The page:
Land claim delays under fire at farm workers’ summit

2010-04-30 00:00

THE KwaZulu-Natal Agriculture, Environmental Affairs and Rural Development Department came under a barrage of criticism from numerous speakers during a farm workers’ “summit” in Ashburton yesterday.

The gathering was attended by farm workers and delegates from all over the province, including unionists, farmers, farmers’ organisations and senior government representatives.

Farm workers told of the harsh treatment they received from employers, including evictions, abuse, the absence of proper education for their children and poor wages. The department’s land restitution programme was also blamed for the suffering of many.

Chris Ndlela, provincial chairperson of the Congress of South African Trade Unions, said many farm workers are fed up with being abused by their employers.

He warned that the lethargic pace at which the department is settling their claims may lead to anarchy on farms.

“We do not want to see a situation like that [in Zimbabwe] happening … but with the slow pace of settling the claims, we might end up with a similar situation.”

Ndlela said that in light of the recent murder of Afrikaner Weerstandsbeweging leader Eugene Terre’Blanche, it is clear that farm workers are edging closer to taking drastic steps.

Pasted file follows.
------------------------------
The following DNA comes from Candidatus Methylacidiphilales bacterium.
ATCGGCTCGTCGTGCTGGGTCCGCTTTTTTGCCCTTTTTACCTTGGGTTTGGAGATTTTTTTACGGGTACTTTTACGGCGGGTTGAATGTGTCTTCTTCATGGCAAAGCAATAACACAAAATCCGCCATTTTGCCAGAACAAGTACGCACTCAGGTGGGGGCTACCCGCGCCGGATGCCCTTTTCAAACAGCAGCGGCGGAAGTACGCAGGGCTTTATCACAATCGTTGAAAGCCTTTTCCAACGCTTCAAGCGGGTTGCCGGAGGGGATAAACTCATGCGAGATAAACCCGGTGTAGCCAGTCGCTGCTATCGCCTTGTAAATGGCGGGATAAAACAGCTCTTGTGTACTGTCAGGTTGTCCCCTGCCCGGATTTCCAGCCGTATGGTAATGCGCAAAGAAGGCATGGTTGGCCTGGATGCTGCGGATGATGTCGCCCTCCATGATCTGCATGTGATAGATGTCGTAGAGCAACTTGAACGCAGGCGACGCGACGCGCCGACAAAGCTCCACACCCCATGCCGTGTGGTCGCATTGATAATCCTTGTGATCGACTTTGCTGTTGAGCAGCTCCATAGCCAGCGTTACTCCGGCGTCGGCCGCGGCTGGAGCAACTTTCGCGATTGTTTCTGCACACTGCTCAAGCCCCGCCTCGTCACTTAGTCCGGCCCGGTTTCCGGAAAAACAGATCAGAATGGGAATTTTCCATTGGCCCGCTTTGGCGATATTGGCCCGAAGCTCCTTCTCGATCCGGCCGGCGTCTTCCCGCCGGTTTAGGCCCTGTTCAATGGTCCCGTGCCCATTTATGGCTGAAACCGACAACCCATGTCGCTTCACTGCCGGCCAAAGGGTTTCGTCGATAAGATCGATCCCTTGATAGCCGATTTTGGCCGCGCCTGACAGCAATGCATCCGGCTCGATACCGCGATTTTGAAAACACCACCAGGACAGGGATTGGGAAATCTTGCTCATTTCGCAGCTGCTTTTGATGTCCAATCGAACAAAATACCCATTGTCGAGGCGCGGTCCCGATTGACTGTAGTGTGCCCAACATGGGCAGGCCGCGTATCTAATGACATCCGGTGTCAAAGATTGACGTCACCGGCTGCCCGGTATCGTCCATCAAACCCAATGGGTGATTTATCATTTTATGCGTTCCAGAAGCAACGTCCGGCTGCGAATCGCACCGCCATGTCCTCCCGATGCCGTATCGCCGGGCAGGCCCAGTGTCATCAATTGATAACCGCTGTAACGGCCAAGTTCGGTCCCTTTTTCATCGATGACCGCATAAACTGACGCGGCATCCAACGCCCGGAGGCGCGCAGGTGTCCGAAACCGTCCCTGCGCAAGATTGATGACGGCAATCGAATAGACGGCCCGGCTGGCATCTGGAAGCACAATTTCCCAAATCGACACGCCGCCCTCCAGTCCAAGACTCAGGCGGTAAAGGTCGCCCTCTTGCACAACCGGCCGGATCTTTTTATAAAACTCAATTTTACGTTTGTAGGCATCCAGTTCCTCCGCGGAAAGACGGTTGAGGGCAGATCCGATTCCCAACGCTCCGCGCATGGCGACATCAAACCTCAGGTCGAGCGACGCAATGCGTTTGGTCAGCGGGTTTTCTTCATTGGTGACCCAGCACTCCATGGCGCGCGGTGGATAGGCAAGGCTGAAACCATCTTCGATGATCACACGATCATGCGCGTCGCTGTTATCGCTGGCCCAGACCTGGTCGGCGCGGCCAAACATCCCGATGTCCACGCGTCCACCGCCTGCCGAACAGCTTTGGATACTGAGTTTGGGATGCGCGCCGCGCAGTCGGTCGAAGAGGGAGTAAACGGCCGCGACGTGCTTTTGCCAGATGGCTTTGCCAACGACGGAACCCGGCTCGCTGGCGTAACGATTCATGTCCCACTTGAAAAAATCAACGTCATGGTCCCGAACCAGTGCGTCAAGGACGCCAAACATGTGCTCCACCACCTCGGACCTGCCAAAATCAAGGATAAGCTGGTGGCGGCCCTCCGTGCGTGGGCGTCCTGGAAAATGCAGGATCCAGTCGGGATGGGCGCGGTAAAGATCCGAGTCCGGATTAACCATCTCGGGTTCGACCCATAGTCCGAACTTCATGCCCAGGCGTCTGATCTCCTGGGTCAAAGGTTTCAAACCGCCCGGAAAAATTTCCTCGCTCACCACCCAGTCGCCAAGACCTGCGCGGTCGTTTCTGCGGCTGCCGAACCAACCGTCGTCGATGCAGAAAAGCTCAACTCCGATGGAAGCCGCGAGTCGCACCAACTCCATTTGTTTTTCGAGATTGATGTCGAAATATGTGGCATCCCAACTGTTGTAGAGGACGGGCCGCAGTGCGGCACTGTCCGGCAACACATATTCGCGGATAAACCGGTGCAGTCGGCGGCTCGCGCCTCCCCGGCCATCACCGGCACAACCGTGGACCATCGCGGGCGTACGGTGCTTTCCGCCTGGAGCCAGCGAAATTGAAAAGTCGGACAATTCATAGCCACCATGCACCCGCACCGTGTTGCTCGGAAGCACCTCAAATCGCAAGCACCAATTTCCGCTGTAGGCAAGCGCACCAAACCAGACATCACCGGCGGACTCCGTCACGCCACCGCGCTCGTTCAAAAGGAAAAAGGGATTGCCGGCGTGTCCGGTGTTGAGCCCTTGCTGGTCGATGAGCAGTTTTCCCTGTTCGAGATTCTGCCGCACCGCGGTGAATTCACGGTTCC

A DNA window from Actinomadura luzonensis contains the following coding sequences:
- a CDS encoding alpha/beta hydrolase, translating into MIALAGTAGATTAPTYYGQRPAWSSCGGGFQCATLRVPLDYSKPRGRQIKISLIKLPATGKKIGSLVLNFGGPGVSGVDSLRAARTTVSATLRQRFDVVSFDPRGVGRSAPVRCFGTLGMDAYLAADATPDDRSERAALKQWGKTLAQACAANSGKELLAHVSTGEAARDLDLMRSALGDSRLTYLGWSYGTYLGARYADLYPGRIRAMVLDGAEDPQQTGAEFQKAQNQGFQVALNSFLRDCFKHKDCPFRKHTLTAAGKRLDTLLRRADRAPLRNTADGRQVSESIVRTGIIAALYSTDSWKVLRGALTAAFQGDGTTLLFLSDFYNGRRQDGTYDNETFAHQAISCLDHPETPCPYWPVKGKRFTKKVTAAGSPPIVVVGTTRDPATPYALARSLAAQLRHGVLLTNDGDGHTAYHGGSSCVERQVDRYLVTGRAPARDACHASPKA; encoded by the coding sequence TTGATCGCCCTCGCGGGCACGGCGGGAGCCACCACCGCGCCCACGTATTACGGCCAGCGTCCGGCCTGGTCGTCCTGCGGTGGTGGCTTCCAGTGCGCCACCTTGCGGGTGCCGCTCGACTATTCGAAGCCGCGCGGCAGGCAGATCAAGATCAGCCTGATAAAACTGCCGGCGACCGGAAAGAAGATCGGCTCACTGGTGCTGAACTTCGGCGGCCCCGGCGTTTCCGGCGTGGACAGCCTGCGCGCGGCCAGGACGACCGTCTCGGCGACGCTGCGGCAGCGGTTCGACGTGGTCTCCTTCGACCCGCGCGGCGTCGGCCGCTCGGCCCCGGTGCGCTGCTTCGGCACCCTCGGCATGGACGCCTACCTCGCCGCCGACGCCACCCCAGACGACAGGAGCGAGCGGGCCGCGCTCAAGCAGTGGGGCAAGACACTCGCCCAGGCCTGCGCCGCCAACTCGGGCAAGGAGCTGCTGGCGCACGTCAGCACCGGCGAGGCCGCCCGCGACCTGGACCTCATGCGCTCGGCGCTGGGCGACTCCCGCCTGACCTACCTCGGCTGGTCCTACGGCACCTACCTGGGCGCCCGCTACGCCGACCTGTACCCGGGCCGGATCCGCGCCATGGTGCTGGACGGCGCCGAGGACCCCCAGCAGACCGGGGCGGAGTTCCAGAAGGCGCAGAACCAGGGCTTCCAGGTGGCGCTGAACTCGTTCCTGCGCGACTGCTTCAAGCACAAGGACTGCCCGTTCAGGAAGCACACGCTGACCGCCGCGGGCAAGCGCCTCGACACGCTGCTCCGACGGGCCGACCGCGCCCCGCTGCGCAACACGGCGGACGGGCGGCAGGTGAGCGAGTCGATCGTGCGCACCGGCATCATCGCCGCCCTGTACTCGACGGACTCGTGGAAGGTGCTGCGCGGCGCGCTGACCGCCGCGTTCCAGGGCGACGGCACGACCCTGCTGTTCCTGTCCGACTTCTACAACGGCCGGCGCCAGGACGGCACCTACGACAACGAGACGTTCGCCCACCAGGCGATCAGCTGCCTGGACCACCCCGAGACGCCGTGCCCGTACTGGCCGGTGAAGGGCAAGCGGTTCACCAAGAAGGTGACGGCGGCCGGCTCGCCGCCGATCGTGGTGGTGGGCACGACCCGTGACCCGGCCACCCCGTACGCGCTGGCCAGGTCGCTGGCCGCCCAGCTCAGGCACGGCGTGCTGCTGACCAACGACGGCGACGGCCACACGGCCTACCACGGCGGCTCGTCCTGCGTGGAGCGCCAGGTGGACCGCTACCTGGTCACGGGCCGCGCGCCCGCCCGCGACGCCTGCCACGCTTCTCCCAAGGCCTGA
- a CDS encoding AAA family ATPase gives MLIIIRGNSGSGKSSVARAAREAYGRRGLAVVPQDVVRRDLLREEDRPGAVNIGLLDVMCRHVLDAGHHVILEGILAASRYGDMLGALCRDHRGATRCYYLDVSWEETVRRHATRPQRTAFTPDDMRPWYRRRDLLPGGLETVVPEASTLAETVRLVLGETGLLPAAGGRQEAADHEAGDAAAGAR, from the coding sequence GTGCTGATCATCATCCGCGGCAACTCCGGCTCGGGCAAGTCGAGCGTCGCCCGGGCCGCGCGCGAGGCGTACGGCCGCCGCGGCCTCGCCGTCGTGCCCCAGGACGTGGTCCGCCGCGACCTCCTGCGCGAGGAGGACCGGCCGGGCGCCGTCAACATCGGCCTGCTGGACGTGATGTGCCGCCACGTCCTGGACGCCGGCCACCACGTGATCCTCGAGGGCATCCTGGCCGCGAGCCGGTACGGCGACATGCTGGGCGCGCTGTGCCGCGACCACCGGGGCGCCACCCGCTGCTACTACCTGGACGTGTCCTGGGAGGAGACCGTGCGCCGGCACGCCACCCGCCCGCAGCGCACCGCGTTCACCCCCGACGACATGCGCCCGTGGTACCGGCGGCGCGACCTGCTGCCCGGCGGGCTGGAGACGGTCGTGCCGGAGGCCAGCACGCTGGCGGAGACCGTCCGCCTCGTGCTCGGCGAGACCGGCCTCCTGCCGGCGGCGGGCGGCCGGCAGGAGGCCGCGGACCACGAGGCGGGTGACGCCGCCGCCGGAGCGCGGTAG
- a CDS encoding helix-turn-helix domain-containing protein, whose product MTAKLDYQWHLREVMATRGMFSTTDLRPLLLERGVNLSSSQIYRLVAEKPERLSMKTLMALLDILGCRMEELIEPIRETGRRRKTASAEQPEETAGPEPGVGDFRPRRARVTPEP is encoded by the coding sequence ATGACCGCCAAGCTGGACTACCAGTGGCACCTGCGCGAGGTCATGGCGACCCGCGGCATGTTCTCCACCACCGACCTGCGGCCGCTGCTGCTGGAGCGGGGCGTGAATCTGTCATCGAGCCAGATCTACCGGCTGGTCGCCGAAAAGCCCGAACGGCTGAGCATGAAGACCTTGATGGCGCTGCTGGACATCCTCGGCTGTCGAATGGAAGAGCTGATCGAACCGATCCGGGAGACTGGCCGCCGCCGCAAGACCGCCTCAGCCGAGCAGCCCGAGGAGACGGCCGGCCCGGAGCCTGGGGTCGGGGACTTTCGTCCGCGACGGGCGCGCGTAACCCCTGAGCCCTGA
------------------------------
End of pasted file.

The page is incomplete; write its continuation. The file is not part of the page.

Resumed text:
Ndlela’s words were echoed by Musa Zakwe of the Association for Rural Advancement. He told the summit “The problem is that the department is failing to distribute the land to its rightful owners. They have messed up some claims and have lost many others. Many farm workers remain landless.”

Sandy le-Marque of the KwaZulu-Natal Agricultural Union said the failure of the land restitution programme, coupled with the challenges that many commercial farmers face, has put the commercial agrculture under a great deal of strain.

Agriculture MEC Lydia Johnson said: “The farmers and the workers need each other because they cannot do anything without one another. We need them to work with each other for us to survive.”

Dr Mandla Buthelezi of the National African Farmers’ Union said: “Despite the workers being an important part of farming, we employers sometimes treat our employees very cruelly.”

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